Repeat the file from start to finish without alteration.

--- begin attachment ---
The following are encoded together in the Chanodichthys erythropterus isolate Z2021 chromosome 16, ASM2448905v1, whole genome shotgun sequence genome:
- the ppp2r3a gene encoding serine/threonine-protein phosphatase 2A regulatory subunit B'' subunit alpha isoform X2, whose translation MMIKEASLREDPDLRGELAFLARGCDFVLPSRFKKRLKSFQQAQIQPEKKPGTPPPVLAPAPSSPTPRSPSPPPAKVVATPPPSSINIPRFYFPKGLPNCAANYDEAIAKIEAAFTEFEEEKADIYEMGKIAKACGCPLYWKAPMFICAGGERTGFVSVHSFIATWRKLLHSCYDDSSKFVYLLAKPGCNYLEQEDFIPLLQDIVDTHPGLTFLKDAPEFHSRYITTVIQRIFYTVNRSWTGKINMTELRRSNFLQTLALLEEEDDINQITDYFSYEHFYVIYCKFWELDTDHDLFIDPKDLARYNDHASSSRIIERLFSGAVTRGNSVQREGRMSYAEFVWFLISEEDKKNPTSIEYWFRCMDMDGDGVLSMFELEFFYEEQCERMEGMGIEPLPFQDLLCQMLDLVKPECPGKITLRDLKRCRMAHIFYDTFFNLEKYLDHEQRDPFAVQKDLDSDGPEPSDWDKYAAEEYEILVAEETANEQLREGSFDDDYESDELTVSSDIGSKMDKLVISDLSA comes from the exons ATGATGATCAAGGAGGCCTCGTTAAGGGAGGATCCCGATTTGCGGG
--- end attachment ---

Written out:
The following are encoded together in the Chanodichthys erythropterus isolate Z2021 chromosome 16, ASM2448905v1, whole genome shotgun sequence genome:
- the ppp2r3a gene encoding serine/threonine-protein phosphatase 2A regulatory subunit B'' subunit alpha isoform X2, whose translation MMIKEASLREDPDLRGELAFLARGCDFVLPSRFKKRLKSFQQAQIQPEKKPGTPPPVLAPAPSSPTPRSPSPPPAKVVATPPPSSINIPRFYFPKGLPNCAANYDEAIAKIEAAFTEFEEEKADIYEMGKIAKACGCPLYWKAPMFICAGGERTGFVSVHSFIATWRKLLHSCYDDSSKFVYLLAKPGCNYLEQEDFIPLLQDIVDTHPGLTFLKDAPEFHSRYITTVIQRIFYTVNRSWTGKINMTELRRSNFLQTLALLEEEDDINQITDYFSYEHFYVIYCKFWELDTDHDLFIDPKDLARYNDHASSSRIIERLFSGAVTRGNSVQREGRMSYAEFVWFLISEEDKKNPTSIEYWFRCMDMDGDGVLSMFELEFFYEEQCERMEGMGIEPLPFQDLLCQMLDLVKPECPGKITLRDLKRCRMAHIFYDTFFNLEKYLDHEQRDPFAVQKDLDSDGPEPSDWDKYAAEEYEILVAEETANEQLREGSFDDDYESDELTVSSDIGSKMDKLVISDLSA comes from the exons ATGATGATCAAGGAGGCCTCGTTAAGGGAGGATCCCGATTTGCGGG